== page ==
To term the Muslim period as Indo-Islamic or Indo-Mughal and the Muslim invaders as merely overzealous Turks or Afghans not interested in spreading the ‘brotherhood of Islam’ but pursuing their own territorial ambitions can’t be farther from the truth. It is the greatest indictment of Nehru’s false premise in an otherwise fair and interesting narrative of what he viewed as India’s past. It is disingenuous and outrageous.

In contrast to the benign treatment of Muslim invasions, rape, and plunder lasting over 500 years, Nehru minces no words in his disparagement of British colonialism. He is articulate and lucid in laying out the enviable state of the Indian economy, indigenous industry, education, and culture before the advent of the English and its dramatic decline over two hundred years of British rule. Prosperous Bengal suffered famine after famine and was the most impoverished part of India by the time of independence. The indigenous industry disappeared while the loot from India financed the industrial revolution in Britain. Goods manufactured in India, such as textiles that were once exported to Britain by the East India Company, were later prohibited entry by legislation and tariffs while the Indian market was opened to British manufacturers. Shipbuilding, paper mills, metal and glass works, and many other crafts declined in India as it fueled the new industries in Britain through the influx of its treasure and expansion of credit. While industry declined, agriculture decayed as well. Unemployment was rampant. India became the agricultural colony of industrial England. In two centuries, a prosperous nation became a victim of chronic starvation, undernourishment, disease, and illiteracy. It is noted that in 1858 the East India Company transferred its domain of India to the British crown for handsome compensation paid by India!

While accurately recounting the scourge of British colonialism, the emerging threat to the unity of the county is alarmingly misunderstood. “The past of India, with all its cultural variety and greatness, was a common heritage of all the Indian people, Hindu, Muslim, Christian, and others, and their ancestors had helped to build it. The fact of subsequent conversion to other faiths did not deprive them of this heritage, just as the Greeks, after their conversion to Christianity, did not lose their pride in the mighty achievements of their ancestors. ….If all the people of India had been converted to Islam or Christianity, her cultural heritage would still have remained to inspire them” (p. 374).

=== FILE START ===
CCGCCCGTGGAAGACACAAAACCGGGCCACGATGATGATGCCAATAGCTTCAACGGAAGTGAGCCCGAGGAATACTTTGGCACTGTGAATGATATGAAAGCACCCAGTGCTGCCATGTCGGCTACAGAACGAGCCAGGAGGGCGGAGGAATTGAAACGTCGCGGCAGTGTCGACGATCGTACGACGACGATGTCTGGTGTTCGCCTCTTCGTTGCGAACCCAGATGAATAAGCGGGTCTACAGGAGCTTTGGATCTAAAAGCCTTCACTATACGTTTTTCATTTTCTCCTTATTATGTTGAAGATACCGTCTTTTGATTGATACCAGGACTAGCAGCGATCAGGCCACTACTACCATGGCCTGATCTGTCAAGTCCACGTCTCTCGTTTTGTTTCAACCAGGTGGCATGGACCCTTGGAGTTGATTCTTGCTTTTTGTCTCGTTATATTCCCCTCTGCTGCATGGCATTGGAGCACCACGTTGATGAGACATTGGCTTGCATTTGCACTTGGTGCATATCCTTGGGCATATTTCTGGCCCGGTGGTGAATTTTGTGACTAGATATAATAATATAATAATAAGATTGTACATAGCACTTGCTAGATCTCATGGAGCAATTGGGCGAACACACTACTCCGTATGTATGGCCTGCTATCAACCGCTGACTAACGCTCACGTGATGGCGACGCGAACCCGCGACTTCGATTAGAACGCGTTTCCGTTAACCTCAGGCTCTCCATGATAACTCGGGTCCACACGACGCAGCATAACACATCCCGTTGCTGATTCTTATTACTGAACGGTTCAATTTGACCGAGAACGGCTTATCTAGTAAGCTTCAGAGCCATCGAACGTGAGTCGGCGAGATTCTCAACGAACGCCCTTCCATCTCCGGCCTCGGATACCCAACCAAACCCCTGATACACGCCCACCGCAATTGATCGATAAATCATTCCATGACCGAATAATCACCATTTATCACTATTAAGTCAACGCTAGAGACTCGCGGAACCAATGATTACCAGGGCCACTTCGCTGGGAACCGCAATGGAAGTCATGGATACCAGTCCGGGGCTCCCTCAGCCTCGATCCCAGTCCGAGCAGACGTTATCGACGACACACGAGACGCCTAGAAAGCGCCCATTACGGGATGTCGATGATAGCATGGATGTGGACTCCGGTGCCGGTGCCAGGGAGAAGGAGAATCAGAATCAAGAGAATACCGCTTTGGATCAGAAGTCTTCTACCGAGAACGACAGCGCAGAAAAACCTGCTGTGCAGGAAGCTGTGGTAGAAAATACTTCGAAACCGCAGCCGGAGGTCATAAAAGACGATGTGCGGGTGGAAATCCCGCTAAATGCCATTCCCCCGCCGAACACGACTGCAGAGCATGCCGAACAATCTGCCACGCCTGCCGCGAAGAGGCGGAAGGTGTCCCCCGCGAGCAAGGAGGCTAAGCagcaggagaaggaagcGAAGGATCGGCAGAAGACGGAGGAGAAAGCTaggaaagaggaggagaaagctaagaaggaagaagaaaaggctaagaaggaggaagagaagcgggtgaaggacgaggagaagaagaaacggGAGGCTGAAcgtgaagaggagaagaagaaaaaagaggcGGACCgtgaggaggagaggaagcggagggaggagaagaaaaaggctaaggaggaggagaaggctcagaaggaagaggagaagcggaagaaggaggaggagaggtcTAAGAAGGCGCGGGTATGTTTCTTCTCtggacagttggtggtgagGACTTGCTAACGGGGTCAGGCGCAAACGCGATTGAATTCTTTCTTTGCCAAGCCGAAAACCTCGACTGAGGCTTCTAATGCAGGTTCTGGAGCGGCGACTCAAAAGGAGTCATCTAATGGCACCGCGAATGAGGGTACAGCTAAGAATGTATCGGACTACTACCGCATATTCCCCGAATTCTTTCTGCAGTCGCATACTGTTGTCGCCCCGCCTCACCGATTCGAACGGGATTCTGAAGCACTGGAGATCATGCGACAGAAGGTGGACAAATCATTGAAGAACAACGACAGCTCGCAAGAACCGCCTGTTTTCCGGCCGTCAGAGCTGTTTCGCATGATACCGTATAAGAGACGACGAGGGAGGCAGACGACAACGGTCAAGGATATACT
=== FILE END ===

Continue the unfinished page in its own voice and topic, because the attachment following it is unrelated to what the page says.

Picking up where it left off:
“Pakistan, the proposal to divide India is, of course, no solution for this (Muslim) backwardness and is much more likely to delay the economic progress of Muslims” (p. 385).

Commenting on the creation of the All India Muslim League in 1906 to create a political platform for Muslims and the subsequent introduction of separate electorates for them, he laments,” Of vital significance to India’s future development, it was decided to introduce separate electorates for Muslims. Henceforward, Muslims could only stand for election and be elected by separate Muslim electorates. A political barrier was created around them, isolating them from the rest of India and reversing the unifying and amalgamating process which had been going on for centuries” (p.388).

On the Pakistan movement, he goes on to say, “It may be that some division of India is enforced, with some tenuous bond joining the divided parts. Even if this happens, I am convinced that the basic feeling of unity and world developments will later bring the divided parts nearer to each other and result in a real unity” (p. 591).

Pakistan was delivered by the tenacious leadership of his nemesis Mohammed Ali Jinnah barely three years after this book was written. As for all the people of India, Hindu, Muslim, and Christian, taking pride in their common ancient heritage, look no further than Pakistan, Bangladesh, or the Valley of Kashmir today. The unifying and amalgamating process Nehru romanticized perhaps never existed or did so only as long as Muslims were in power and Hindus were subjugated to their will.

Nehru’s part in the creation of Pakistan may be debatable, but his lead role in framing India’s constitution and ensuing policies as Prime Minister demonstrates a clear lack of sensitivity to Hindu interests and sentiments. He didn’t care because he believed that if all of India converted to Islam or Christianity, it wouldn’t make a difference. He understood socio-economic problems and technological solutions but brushed aside religious fault lines as petty communalism. These pages illustrate the thinking or perhaps naivete behind it.

Citation
  1. Jawaharlal Nehru: The Discovery of India, Penguin Books, 2004

Sarvajit Thakur is a technology entrepreneur and mentor based in Silicon Valley. Raised in a family of Vedic/Sanskrit scholars, he is keenly interested in Hindu civilization, knowledge systems, history, and existential threats currently faced by Hindus worldwide.